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What You Need to Know When Buying Your First Investment Property

With the property market settling back into a good rhythm, you may be thinking about investing in property. Just remember that you have to think about a lot more than the home loan to make a sound investment.

| | 6 minute read

A lot of people have been able to generate high amounts of revenue from investing in property. The strength of the Australian property market makes it ideal for investors.

If you want in on the action, you need to know what you’re getting yourself into.

Working Out How Much You Can Borrow

You can’t start looking for investment properties until you know how much you can borrow. You need to take both your income and your expenses into account, as these are the main things that home loan providers will look at.

Expenses are particularly important. In addition to your personal essentials, you need to factor in any debt that you have outstanding. In fact, it may benefit you to reduce any debt you have before applying for a home loan. This will ensure your expenditures don’t prevent you from investing as much as you could into your new property. It will also improve your credit rating, which increases your chances of getting a loan.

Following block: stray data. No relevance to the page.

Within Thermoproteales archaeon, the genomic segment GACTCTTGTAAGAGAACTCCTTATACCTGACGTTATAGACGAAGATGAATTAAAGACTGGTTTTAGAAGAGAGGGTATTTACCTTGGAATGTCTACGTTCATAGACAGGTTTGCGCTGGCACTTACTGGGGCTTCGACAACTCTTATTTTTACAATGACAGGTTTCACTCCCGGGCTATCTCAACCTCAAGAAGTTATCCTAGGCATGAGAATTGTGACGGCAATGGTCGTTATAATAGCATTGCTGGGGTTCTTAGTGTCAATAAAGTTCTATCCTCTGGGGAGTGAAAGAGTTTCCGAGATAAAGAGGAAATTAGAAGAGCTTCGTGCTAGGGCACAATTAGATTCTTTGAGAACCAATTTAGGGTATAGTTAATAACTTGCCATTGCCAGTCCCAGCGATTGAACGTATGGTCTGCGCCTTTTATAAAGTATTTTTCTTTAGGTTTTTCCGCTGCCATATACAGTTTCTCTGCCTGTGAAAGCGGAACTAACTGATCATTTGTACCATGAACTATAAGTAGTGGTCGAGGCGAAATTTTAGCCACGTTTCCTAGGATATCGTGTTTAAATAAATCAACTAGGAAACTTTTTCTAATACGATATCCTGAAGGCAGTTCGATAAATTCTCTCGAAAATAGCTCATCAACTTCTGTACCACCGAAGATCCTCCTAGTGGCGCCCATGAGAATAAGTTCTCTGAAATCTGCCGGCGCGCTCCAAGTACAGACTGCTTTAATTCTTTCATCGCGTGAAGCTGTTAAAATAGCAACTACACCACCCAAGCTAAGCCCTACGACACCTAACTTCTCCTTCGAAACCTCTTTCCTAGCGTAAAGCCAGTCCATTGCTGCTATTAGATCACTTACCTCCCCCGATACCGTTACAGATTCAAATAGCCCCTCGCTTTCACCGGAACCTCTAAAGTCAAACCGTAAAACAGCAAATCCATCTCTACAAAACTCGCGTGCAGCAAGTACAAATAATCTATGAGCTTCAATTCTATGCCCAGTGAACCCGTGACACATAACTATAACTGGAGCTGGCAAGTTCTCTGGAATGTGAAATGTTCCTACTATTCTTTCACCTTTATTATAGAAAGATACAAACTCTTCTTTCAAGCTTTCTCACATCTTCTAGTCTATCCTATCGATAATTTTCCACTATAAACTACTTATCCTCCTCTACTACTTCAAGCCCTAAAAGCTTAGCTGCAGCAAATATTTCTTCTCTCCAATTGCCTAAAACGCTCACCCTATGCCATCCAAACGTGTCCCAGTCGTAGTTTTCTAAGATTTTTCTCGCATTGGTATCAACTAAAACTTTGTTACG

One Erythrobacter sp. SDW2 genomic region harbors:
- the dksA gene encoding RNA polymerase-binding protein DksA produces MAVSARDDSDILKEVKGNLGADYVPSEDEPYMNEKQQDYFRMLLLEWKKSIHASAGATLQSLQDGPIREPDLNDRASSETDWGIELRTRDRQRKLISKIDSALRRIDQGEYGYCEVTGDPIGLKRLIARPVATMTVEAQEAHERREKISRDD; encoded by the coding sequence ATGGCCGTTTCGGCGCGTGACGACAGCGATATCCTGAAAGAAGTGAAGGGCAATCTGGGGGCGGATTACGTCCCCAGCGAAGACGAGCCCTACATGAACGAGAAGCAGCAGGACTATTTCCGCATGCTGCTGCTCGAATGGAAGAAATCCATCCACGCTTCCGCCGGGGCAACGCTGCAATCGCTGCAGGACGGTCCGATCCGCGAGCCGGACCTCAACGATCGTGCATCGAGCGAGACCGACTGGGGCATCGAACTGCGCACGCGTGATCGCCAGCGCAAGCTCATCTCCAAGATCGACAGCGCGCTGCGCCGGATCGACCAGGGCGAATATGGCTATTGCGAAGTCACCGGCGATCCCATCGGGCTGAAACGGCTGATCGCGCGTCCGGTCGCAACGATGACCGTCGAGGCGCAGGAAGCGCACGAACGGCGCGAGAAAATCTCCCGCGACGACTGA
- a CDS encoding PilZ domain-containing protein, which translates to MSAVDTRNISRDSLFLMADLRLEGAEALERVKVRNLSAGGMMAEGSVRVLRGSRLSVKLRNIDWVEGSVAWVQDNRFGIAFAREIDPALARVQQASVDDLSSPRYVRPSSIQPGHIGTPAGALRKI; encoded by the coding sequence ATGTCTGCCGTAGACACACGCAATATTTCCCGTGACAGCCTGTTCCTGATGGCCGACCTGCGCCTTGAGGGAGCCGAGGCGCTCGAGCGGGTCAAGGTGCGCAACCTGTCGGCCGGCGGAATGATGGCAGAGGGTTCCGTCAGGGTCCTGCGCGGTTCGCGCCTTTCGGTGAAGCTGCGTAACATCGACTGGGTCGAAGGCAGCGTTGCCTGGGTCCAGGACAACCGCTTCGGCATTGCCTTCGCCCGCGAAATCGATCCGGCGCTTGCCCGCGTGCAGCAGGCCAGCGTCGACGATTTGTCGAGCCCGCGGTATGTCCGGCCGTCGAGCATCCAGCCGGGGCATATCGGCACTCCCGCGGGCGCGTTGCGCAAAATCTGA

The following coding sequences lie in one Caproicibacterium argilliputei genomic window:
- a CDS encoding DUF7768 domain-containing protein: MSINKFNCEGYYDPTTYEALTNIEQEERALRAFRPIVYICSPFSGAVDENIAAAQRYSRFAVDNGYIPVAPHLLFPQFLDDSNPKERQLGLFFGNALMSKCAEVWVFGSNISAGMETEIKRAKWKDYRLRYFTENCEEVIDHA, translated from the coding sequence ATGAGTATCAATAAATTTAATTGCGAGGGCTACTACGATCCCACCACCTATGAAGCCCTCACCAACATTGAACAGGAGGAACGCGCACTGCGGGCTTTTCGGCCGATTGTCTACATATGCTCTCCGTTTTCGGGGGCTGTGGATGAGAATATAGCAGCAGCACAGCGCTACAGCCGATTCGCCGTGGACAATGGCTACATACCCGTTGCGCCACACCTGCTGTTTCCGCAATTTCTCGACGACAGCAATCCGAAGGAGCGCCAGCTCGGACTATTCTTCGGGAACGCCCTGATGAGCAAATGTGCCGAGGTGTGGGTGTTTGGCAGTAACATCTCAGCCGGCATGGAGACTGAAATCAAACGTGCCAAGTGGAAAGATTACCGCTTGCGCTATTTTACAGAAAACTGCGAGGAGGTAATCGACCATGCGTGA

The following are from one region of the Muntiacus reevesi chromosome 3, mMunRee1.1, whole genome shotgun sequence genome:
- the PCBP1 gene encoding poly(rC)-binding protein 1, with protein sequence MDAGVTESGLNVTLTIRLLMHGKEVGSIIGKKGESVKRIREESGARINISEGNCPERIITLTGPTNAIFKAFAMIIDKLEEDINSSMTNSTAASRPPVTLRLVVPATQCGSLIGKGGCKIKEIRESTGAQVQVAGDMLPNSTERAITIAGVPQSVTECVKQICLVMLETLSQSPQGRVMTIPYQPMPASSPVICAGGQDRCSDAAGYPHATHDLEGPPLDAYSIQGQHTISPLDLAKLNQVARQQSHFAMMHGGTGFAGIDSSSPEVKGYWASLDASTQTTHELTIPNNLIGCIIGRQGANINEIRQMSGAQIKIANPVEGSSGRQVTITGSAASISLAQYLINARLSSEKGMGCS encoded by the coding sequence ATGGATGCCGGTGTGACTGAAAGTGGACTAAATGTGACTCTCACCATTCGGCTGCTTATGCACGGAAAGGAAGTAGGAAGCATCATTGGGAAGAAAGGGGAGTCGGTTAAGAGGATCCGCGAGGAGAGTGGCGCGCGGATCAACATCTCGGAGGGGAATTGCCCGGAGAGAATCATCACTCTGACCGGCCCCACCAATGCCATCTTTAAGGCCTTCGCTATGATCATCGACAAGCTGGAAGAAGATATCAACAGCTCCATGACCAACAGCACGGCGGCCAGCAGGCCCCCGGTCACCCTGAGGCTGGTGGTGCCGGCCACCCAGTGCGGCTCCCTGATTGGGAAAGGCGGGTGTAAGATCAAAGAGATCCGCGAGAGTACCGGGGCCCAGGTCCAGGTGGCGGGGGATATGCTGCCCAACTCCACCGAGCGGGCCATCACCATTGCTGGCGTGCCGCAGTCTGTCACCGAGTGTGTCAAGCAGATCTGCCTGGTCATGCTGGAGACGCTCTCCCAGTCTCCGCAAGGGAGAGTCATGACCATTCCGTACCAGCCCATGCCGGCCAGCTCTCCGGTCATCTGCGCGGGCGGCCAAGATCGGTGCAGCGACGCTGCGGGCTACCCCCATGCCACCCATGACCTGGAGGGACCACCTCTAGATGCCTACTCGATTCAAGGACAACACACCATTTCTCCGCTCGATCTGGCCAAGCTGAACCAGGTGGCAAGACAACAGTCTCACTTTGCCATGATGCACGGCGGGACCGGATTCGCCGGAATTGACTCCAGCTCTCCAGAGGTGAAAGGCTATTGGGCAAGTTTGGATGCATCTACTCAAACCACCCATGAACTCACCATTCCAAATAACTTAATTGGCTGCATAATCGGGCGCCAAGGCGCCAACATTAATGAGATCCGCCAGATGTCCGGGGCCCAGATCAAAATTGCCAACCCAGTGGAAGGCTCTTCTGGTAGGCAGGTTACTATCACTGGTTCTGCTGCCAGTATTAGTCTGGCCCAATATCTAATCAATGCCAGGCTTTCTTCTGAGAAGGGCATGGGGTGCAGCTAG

With regard to income, you have to think about how owning a new property will affect you. For example, the amount of income tax you pay may change once you own a property. As a result, you need to do some future planning, as well as work out what you earn right now. It’s a good idea to get professional advice about how your taxable income could be impacted by an investment property.

We at uno can help you with working out your borrowing power. Use our calculator to get an estimate on how much you can borrow.

Consider the Fees

Lenders often attach several fees to their home loan products. For example, you may have to pay an application fee, in addition to ongoing charges for the lifetime of the loan. Some lenders also charge Lender’s Mortgage Insurance, though this is usually only for home loans with a loan to value ratio that exceeds 80%.